Ever since astronomers reached a consensus in the 1980s that most of the mass in the universe is invisible—that “dark matter” must glue galaxies together and gravitationally sculpt the cosmos as a whole—experimentalists have hunted for the nonluminous particles.
They first set out in pursuit of a heavy, sluggish form of dark matter called a weakly interacting massive particle, or WIMP—the early favorite candidate for the cosmos’s missing matter because it could solve another, unrelated puzzle in particle physics. Over the decades, teams of physicists set up ever larger targets, in the form of huge crystals and multi-ton vats of exotic liquids, hoping to catch the rare jiggle of an atom when a WIMP banged into it.
But these detectors have stayed quiet, and physicists are increasingly contemplating a broader spectrum of possibilities. On the heavy end, they say the universe’s invisible matter could clump into black holes as heavy as stars. At the other extreme, dark matter could spread out in a fine mist of particles thousands of trillions of trillions of times lighter than electrons.
With new hypotheses come new detection methods. Kathryn Zurek, a theoretical physicist at the California Institute of Technology, said that if current WIMP experiments don’t see anything, “then I think there’s going to be a substantial part of the field that’s going to shift into these new kinds of experiments.”
Already, the work has begun. Here are a few of the many new fronts in the search for dark matter.
Between an Electron and a Proton
WIMPs would have enough heft to occasionally bowl over a whole atom. But in case dark matter is lighter, some experimentalists are setting up smaller bowling pins.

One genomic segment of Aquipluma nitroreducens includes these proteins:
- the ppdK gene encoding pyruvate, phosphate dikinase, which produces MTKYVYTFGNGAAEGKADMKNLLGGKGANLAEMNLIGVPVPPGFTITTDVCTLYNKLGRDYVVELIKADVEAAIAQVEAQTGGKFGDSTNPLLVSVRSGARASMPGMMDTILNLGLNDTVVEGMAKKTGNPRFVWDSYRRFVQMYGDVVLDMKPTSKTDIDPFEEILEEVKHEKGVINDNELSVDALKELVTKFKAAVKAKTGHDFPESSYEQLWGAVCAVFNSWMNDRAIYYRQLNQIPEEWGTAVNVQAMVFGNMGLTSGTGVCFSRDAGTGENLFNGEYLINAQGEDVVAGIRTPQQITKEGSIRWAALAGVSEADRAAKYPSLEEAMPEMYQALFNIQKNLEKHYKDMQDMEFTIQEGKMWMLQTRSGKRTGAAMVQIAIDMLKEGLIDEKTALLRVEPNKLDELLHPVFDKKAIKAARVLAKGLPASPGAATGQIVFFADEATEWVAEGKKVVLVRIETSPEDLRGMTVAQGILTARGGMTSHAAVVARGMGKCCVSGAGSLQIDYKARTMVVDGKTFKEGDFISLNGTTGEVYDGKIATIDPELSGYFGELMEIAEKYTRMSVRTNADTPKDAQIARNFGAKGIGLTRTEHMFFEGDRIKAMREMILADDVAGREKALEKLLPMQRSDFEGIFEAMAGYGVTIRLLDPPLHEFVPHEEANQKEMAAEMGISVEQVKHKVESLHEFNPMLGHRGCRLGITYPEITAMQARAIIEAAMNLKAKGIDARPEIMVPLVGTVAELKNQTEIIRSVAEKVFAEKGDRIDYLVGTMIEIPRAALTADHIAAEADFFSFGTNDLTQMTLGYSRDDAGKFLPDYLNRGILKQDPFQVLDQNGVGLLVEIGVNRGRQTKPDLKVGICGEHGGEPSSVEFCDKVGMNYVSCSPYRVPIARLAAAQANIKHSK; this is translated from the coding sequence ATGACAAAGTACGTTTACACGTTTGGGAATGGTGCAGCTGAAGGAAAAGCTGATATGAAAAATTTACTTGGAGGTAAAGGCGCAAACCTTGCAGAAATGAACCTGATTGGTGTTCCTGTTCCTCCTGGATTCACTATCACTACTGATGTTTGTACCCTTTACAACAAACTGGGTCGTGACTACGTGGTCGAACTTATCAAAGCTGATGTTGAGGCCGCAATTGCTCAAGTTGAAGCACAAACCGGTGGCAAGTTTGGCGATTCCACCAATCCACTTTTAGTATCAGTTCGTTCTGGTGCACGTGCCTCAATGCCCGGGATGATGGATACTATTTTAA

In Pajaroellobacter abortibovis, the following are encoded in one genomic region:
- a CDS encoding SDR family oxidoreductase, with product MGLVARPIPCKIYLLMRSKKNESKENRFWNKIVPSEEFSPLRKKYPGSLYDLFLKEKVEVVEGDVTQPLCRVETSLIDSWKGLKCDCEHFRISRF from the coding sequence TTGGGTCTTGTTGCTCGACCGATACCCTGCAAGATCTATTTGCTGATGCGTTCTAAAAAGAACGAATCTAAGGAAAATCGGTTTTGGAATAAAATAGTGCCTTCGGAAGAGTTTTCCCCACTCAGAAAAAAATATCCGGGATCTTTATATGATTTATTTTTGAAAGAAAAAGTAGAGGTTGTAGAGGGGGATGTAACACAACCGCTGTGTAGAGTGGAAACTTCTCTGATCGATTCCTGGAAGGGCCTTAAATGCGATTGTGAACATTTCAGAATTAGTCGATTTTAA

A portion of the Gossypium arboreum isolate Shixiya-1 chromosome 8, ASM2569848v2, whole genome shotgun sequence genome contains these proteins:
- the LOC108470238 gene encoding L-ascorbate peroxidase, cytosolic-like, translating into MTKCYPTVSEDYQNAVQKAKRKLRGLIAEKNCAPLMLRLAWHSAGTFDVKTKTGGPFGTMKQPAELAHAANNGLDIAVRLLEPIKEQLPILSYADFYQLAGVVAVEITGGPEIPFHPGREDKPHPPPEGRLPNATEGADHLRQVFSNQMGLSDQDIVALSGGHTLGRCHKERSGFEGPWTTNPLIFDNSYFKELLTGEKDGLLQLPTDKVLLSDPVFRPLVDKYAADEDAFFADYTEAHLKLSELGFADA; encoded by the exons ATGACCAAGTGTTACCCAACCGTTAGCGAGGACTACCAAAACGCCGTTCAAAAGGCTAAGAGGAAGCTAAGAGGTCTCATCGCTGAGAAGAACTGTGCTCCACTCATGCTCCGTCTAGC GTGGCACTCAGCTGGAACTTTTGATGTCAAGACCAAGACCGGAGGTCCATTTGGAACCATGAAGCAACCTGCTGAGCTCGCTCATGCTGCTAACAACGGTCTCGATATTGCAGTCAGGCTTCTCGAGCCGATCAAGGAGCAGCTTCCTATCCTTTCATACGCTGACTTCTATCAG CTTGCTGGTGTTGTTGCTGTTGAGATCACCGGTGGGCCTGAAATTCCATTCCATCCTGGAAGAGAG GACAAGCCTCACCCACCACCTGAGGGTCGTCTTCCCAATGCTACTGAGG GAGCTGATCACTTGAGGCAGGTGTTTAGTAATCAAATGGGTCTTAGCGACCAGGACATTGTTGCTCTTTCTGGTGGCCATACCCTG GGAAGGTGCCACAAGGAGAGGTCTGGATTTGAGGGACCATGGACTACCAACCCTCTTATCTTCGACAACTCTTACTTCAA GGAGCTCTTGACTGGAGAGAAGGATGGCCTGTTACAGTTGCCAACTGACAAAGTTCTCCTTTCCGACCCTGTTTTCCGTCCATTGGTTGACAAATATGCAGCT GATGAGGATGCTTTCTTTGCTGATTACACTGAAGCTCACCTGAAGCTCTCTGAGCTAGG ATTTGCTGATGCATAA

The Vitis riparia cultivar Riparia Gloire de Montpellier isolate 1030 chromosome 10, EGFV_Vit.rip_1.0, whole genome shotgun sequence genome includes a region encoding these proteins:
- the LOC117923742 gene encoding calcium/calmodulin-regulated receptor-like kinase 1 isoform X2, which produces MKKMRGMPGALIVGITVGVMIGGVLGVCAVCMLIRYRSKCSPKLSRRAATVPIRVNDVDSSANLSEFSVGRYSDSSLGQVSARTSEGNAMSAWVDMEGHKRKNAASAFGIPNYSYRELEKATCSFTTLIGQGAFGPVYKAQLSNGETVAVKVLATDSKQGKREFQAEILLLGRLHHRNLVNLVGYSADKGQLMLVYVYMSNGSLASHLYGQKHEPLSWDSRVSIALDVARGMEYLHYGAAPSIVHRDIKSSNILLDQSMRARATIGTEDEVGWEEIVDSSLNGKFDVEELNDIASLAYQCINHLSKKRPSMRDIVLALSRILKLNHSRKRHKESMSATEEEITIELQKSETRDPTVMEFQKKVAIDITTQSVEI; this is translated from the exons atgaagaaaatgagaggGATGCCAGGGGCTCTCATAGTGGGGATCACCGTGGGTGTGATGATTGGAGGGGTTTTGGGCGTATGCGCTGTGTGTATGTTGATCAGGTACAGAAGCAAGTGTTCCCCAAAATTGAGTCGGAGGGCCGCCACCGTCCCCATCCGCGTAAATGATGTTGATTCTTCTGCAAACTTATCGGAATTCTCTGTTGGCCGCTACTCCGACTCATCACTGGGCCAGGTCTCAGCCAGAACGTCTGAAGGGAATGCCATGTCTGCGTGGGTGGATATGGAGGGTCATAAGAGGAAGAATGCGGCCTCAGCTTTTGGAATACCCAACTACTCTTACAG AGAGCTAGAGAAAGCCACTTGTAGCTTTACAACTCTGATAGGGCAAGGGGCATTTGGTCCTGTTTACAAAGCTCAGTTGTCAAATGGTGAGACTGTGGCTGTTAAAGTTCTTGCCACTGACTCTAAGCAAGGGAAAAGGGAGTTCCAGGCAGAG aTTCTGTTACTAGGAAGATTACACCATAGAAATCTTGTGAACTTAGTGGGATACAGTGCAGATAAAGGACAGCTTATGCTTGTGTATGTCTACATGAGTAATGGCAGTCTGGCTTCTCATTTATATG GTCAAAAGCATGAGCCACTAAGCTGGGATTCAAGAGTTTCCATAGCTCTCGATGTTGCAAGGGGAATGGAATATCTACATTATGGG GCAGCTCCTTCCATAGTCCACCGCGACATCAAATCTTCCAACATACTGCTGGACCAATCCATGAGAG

A gentler rain of dark matter particles weighing less than protons could occasionally knock electrons free from their host atoms. The first experiment designed specifically to pick up this dark matter is the Sub-Electron-Noise Skipper CCD Experimental Instrument (Sensei), which uses technology similar to that of digital cameras to amplify signals from unexpectedly emancipated electrons inside materials.
When a Sensei prototype switched on with just one-tenth of a gram of silicon, it didn’t find dark matter. Even so, the team’s results, published in 2018, instantly ruled out certain models.
“We just turned on and we had the world’s best limits,” said Tien-Tien Yu, a physicist at the University of Oregon and a Sensei collaboration member, “because there were no limits before.”
Recent results from a 2-gram version of Sensei extend those limits, and now Yu and her colleagues are preparing to deploy a 10-gram version in an underground laboratory in Canada, away from interfering cosmic rays. Other groups are designing alternative low-cost experiments targeting the same low-hanging fruit.
If dark matter is lighter still, or blind to electric charge, it might fail to unleash an electron. Zurek has brainstormed ways that even these pipsqueaks could betray their presence by influencing the behavior of groups of particles.
Imagine a block of silicon, for example, as a mattress with springs representing atomic nuclei. Bounce a quarter off the mattress, Zurek says, and while no single spring will move much, the coin could set off a ripple that passes through many springs. She proposed in 2017 that an analogous disturbance from a dark matter interaction might generate sound waves that could slightly warm the system.
One project taking this route, Tesseract, is currently running in a basement at the University of California, Berkeley, looking for ripples from dark particles similar in heft to those that Sensei targets. Sensitive future upgrades, however, could theoretically find particles up to a thousand times lighter.